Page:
May 15, 2017 · 11:03 am
We gather today as a congregation to honor the source of our being–
the One in Whom we live and move and have our existence.
And while we celebrate motherhood in its various forms, we remember that the church (as Your body) is our mother too: a womb of contemplation and action.
She is a mother who teaches, rebukes, corrects and trains us in righteousness.
From her we learn to speak the truth in love.
And part of speaking the truth in love is the sharing of our joys and concerns with one another, as we lift them up to you.
Hear the prayers of your children!
[prayer cards are read aloud]
And we know that it takes courage to write these prayers–to even put them on paper–knowing a whole host will hear them.
And sometimes we lack courage.
Sometimes our prayers are too hidden or to painful to be spoken aloud.
Sometimes our joys are inexpressible, and can only be pondered in our hearts.
And we remain silent.
And sometimes we feel abandoned by You.
But the prophet Isaiah reminds us of Your presence.
He asks “Has God forgotten us?” and answers the question with incredulity:
“Can a nursing mother forget her child?”
We trust you to hear us in our silence!
[pause for a few moments of silent prayer]
Lord, hear our prayers!
And remind us that new every morning is Your love,
Oh great God of Light
And all day long, you are working for good in this world.
Stir up in us the desire to serve
To live peaceable
To devote our days to walking in the living traditions of Jesus
who welcomed the disenfranchised
cared for the sick
was generous with the poor
and loved the unlovable.
Filed under Mothers Day
Tagged as Ecclesiology
October 19, 2014 · 1:08 pm
We are an independent lot, Lord.
We each have our own opinions
and our own ideas
of how the world should work–
of how each other should be.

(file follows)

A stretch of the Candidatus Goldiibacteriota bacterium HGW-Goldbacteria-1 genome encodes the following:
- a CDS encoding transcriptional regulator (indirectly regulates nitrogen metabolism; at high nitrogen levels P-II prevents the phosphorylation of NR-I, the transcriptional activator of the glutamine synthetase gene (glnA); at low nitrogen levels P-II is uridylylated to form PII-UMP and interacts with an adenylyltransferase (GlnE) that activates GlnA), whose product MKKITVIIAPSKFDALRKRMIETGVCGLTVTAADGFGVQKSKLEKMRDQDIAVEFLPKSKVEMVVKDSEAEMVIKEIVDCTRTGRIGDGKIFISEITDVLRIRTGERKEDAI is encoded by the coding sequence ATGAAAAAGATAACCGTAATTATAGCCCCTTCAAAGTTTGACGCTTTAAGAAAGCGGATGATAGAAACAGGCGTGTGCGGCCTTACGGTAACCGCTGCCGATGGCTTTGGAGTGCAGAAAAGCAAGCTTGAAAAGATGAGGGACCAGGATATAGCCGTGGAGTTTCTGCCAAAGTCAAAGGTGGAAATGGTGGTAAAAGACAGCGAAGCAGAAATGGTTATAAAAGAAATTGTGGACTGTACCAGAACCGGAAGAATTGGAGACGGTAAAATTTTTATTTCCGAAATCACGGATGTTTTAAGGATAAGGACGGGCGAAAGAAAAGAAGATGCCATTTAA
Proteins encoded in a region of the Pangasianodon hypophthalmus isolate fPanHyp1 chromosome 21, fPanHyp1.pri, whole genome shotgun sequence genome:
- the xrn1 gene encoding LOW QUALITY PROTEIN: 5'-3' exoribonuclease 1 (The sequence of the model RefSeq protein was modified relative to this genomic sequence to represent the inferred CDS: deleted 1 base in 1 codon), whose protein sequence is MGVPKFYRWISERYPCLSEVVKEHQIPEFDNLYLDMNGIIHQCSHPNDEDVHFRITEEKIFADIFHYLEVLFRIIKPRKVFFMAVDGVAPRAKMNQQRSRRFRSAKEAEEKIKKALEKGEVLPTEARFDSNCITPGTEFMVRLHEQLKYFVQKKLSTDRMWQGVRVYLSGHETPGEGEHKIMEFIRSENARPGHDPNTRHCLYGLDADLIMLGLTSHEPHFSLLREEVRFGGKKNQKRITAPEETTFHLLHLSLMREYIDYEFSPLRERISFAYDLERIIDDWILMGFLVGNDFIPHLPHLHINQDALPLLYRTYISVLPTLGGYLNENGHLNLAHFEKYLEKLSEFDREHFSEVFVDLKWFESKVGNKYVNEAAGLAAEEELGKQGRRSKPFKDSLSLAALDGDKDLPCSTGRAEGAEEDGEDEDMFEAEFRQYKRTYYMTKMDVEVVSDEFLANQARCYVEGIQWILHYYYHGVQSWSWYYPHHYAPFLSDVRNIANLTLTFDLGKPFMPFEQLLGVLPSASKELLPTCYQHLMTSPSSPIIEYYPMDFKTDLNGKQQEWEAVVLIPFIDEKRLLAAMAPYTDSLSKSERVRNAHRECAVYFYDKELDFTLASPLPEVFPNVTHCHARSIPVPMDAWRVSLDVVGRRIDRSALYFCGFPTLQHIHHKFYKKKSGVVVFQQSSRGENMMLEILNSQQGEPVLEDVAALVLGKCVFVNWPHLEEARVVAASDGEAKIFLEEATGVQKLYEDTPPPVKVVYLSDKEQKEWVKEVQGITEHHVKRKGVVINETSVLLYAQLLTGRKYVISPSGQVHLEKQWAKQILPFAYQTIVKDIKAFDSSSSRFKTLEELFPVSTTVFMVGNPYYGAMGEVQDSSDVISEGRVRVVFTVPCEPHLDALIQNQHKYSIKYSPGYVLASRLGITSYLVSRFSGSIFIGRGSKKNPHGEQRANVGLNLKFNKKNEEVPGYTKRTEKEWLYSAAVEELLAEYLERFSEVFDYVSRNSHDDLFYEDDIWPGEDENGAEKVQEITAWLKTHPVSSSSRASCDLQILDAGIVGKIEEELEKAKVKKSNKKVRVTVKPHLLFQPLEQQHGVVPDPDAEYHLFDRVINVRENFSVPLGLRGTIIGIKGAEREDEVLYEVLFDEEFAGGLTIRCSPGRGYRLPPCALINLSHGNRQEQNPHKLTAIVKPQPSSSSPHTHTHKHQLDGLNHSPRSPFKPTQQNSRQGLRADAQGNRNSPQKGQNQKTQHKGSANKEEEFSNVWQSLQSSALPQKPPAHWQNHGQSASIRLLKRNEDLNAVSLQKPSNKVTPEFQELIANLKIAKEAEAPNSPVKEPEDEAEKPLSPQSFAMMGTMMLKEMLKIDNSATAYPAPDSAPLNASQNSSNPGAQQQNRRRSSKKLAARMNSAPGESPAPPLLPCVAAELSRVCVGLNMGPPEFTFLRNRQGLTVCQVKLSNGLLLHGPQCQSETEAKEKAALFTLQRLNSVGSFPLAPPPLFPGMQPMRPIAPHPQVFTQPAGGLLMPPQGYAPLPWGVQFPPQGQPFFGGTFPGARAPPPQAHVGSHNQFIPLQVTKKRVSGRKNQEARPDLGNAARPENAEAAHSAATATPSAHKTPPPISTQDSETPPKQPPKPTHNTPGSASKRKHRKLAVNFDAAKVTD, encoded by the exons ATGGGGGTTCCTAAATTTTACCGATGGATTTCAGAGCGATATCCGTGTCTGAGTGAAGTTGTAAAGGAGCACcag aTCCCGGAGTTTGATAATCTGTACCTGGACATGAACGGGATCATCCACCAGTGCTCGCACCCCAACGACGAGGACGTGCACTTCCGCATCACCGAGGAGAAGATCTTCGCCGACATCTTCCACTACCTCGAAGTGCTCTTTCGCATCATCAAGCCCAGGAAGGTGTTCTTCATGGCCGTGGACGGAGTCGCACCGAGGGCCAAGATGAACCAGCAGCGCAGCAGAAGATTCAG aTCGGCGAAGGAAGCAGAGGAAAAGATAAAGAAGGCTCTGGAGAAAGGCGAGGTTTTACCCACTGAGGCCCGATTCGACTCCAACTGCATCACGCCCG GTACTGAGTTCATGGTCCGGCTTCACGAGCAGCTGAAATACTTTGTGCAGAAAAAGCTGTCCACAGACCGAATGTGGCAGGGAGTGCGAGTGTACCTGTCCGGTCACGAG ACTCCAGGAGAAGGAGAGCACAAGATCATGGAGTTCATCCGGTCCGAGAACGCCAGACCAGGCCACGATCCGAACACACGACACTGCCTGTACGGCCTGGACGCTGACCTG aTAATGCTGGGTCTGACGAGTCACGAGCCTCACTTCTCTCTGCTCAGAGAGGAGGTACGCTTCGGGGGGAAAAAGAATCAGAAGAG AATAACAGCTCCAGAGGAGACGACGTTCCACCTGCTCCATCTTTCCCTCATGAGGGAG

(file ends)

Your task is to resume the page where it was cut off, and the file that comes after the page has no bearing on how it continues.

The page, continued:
We seek our own light
and our own truth.
Everything can be customized
and tailored to suit.
Even our spirituality.
But in spite of all that,
and against our better judgement,
we gather together as one body
these Sunday mornings.
This ‘gathering’ is an act of cultural defiance–
a protest against rampant individuality
We gather collectively as an act of trust
that your presence is in, around, and among us.
We hold to the promise of your faithfulness and love
that when two or three are gathered, you will dwell among us.
And so gathering together like this displaces our egos
and opens our hearts and minds
to the Spirit’s leading
As our individual prayers are read aloud before the congregation
they are transformed into the collective prayer
and hope of us all.
So we ask you to hear the prayers of this gathering.
[read aloud the prayer cards]
And we acknowledge those intimate thoughts,
concerns and hopes that feel
too tender of fragile to speak aloud.
We trust those to your presence too.
[pause for silent prayer]
Hear our silent prayers!
Bind us together
as a collective
and move our hears and minds
towards a good that is greater than our individual egos.
Open us to your leadership–
to learn a new way.
Inspire us by your faithfulness and love
and renew our hearts
for the love of our neighbors
and this world.
January 26, 2014 · 10:26 pm
We gather today with the business of “church” in mind.
Our thoughts are filled
with schedules and policies,
Open our hearts and minds
to the movement of your Spirit
so that we never lose site
of the fact that being your church
is our work
and in all our tasks,
the Holy is present.
Teach us to honor the Holy in one another.
And teach us to share in each other’s burdens and joy.
[read aloud the prayers of the congregation]
And help us hear the silences and see the gaps
acknowledging those burdens so heavy
that words alone cannot bear them,
and those delights so sweet
we are left speechless.
[pause for silent prayer]
Teach us how to best love one another.
And remind us that being a congregation together
is a commitment that is renewed in our daily work–
in the most mundane of chores.
We are together to do good in the world.
Stir up in us a desire to serve
and to live peaceably,
devoting our ways to walking in the living traditions of Jesus
to welcome the excluded
to side with the weak
to care for the vulnerable.